Ten Reasons Why I Had H1N1 Vaccination

H1N1 influenza virus treatment collage. (iStockphoto/Thinkstock)
H1N1 influenza virus treatment collage. (iStockphoto/Thinkstock)

Recently, President Barack Obama declared swine flu a U.S. national emergency. His daughters, Malia (age 10) with Sasha (age 8) received their H1N1 vaccinations last week. The President and the First Lady will wait their turn as they do not meet the priority criteria. That did surprise me. I thought the world’s most powerful man would be protected first. But that is another story.

In Canada, our Prime Minister, first sounded hesitant, then changed his mind and said he plans to get the vaccine. About half of the Canadians are not sure if they would get the vaccine to prevent H1N1. What are they afraid of, side effects from the vaccine?

Except for taxes and death, there are no guarantees in life. If you are afraid of complications or dying from receiving the vaccine then look at the daily risks you take when you cross a street, drive a vehicle, fly in a plane, smoke like a chimney, drink alcohol, take any kind of medications (they all have some side effects), undergo surgery and I can go on and on.

So, here are 10 reasons why my family, my office staff and I had H1N1 vaccination (information provided here has been gathered from various very reliable sources):

1.To start with, the vaccine costs about $8 a dose. We, the tax payers, through the Federal and Provincial governments, are spending more than $400-million for the product plus the costs of administration.

2.Without vaccine and antiviral medication, between 25 and 35 per cent of the Canadian population could become ill over a period of a few months. Of the people who get the H1N1 virus, about one in 1,000 will become gravely ill and have to be hospitalized. Out of those, one in five will die.

3.H1N1 is more serious disease than common cold or seasonal flu. It is unusual for common cold or seasonal flu to infect the lungs. It is usually confined to the nose and throat and may be the upper airway. H1N1 virus also infects the airway, but in some individuals, it continues to move down and infect the lungs. The H1N1 virus causes lung infection much more often and more completely, that is why some people have ended up in intensive care units or even died from complications of the virus.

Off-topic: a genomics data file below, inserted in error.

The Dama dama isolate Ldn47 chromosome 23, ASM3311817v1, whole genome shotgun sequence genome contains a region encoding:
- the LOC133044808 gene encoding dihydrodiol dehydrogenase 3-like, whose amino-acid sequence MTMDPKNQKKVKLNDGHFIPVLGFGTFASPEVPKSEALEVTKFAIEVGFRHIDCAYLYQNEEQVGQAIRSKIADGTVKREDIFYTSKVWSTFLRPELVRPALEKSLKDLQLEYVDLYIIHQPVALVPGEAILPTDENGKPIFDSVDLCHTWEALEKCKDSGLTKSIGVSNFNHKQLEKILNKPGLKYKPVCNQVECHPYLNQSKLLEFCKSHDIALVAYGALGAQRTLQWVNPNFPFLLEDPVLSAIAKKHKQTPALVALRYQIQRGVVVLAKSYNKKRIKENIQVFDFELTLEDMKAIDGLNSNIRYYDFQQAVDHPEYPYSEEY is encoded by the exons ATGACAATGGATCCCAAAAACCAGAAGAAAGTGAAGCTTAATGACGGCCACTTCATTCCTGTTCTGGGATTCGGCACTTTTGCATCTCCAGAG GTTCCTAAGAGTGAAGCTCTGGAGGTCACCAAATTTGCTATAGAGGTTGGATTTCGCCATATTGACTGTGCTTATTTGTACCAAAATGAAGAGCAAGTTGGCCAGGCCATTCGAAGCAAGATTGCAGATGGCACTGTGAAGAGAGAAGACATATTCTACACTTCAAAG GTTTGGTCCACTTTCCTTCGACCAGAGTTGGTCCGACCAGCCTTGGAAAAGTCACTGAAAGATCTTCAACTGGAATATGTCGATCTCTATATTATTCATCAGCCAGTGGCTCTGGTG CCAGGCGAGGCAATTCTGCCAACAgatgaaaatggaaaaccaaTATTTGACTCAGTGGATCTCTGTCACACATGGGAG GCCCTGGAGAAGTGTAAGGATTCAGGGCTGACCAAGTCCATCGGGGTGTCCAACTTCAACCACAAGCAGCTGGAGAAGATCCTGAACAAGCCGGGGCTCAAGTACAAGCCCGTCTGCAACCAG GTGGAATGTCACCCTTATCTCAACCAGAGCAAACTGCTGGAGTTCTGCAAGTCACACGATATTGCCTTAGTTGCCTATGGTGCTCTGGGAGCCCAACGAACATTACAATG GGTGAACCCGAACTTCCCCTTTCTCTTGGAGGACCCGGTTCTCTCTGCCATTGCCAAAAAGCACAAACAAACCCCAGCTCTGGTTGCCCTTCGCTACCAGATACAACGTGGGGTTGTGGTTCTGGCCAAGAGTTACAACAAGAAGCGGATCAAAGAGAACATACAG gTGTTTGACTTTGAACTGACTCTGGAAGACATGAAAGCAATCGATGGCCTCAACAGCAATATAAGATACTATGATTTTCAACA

4.I believe Health Canada when it says the vaccine is safe. There are no credible reports to the contrary. Health Canada says there have been no shortcuts taken in the approval process. We have been giving flu shots for decades and this is just another flu shot. Data from Europe says that this vaccine is safe and effective.

5.Adjuvant vs. non-adjuvant. The adjuvant vaccine is made up of two natural fats: vitamin E and squalene which is a molecule your body makes (the squalene in the vaccine comes from fish oil). The adjuvanted vaccine gives a better and faster immune response than the non-adjuvanted vaccine.

6.Is squalene a problem? Reports I have read says that our liver makes squalene all the time. It is a natural compound. It has never been scientifically linked to Gulf War syndrome, an illness reported by combat veterans of the 1991 Persian Gulf War – fibromyalgia, chronic fatigue syndrome, eczema, and dyspepsia.

7.The preservative in the vaccine is thimerosol. Thimerosol has never been credibly linked to any health problems, including autism.

8.Nobody has died because of the vaccine. It takes about 10-14 days to develop immunity post vaccine. Influenza vaccines are not 100 per cent effective. It is possible to get H1N1 after the vaccination. However, chances are the symptoms will be milder. Getting the H1N1 vaccine does not mean you will not get sick this winter; there are other strains of flu and numerous other viruses and bacteria that circulate.

9.Pregnant women, whose immune systems are suppressed, are at high risk of complications from the flu. The World Health Organization says pregnant women should get non-adjuvanted vaccine where possible, but that an adjuvanted vaccine could be used if necessary. There are no studies to suggest that adjuvanted vaccine is harmful to pregnant women.

10.Benefits outweigh the risks of vaccination. So I did this to protect myself and the people around me.

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3 Replies to “Ten Reasons Why I Had H1N1 Vaccination”

  1. So based on your first point, we should get it simply because we (the taxpayers) are paying for it anyway?
    Not much of a motivator for me.

  2. i remember being scared of getting infected by H1N1 during the height of the pandemic. at least two of my classmates got infected by H1N1.

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